Yes deer season is in full swing, but that's not what I'm shooting! The other day I ventured around the garden just to see what was growing (and what wasn't), what was blooming (and what wasn't), and what I needed to get done (or put off/procrastinate). In the latter category there is a mountain of things I could do but weather conditions and time will no doubt force me to put off today what can be done tomorrow. You've never had that happen to you have you? ;)
Still there were some things to look at and some things to file away in anticipation of spring.
First let's start off with something blooming like this 'Winter Snowman' Camellia. Two of these are book ending the front foundation garden. It is only in its second year in the garden and is blooming nicely!
We'll hop around the corner to the corner shade garden. It is on the list of things to do, mostly because of the weed situation. I didn't mulch it this past year and it shows. Mulch can keep many of those annual weeds at bay that self sow. My strategy now is to remove the chickweed and henbit before they go to seed. The oak leaf hydrangea looked really nice this fall. The hostas have all faded into the soil leaving the heucheras and hellebores to show off their foliage for the winter.
Here's a closer look around some ajuga in the corner shade garden. Even the ajuga is having issues with holding off the chickweed. At least chickweed is easy to remove! (And its edible, or so I've been told)
If we turn around we end up in the self-sowing garden. There is lots of green here too only it's a mix of self-sowing plants and weeds. The poppies have germinated already for a big display next May. There may be a few other germinated seeds hidden in and around the chickweed. I need a good day of weeding!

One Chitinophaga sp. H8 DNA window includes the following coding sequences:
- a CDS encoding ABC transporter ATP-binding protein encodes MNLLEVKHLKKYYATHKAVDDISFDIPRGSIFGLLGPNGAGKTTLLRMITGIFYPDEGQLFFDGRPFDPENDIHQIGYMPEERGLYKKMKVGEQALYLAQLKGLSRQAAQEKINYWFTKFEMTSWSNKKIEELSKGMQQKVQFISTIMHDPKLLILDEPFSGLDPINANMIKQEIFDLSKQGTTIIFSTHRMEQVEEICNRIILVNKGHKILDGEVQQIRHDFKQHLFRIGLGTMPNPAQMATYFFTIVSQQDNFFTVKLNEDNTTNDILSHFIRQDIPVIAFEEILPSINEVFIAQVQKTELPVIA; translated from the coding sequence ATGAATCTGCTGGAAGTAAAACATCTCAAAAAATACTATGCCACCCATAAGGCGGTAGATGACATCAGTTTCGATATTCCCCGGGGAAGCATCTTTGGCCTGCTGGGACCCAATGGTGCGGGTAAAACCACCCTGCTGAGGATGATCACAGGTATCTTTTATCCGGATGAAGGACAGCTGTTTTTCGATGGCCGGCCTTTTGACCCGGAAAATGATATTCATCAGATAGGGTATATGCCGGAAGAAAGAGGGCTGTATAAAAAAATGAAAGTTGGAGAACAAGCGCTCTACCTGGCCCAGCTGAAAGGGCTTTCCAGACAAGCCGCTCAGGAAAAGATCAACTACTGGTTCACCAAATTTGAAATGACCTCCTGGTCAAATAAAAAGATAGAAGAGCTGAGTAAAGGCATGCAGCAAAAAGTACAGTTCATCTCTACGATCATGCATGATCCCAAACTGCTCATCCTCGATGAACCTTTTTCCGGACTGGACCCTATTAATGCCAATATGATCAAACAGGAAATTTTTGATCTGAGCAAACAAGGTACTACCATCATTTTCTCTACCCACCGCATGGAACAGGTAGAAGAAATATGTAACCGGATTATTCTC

The arrowwood viburnums are all still retaining their leaves. I don't remember them holding on this long last year but the yellow colors are welcome when everything else is bare!
This viburnum is in the middle of an open space turning it into several pathways. I need to transplant the ornamental grasses at its base. That grass is Nassella tenuissima, Stipa tenuissima, pony tail grass, or Mexican feather grass whatever you want to call it. I've been told it's invasive but the only spreading it has done in my garden is through division by this gardener's hands. There is also a purple coneflower nearby that needs relocated.
An about face brings us face to face with my favorite shrub for fall color. OK I can't really pick favorites but red twig dogwoods are one of the best fall color shrubs around. I highly recommend mixing red twig dogwoods with a backdrop of evergreens and not a backdrop of air conditioners...
We'll end today's post with a view of this little collection of self-sown lunaria seedlings. Also known as Money Plant, lunaria blooms in the spring with flowers that resemble garden phlox. As the seeds develop a disc shaped seed pod is formed that is between the size of a quarter and a half dollar. I gathered seeds from a couple plants near my parent's house and brought them to my garden.
Thanks for stopping by and visiting my garden in later November. Don't forget to leave a comment!
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Tuesday, November 29, 2011
Shooting Around the Garden
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Dave is the author of Growing The Home Garden and runs a small nursery business growing vegetables and herbs for local customers in Spring Hill, TN. (Blue Shed Gardens or FB page). He has written for gardening publications, Troy-Bilt and Lowe's and is available for edible garden consulting. Dave gardens organically and when he isn't writing, collecting seeds, or propagating plants he's parenting his 4 children as a stay at home dad.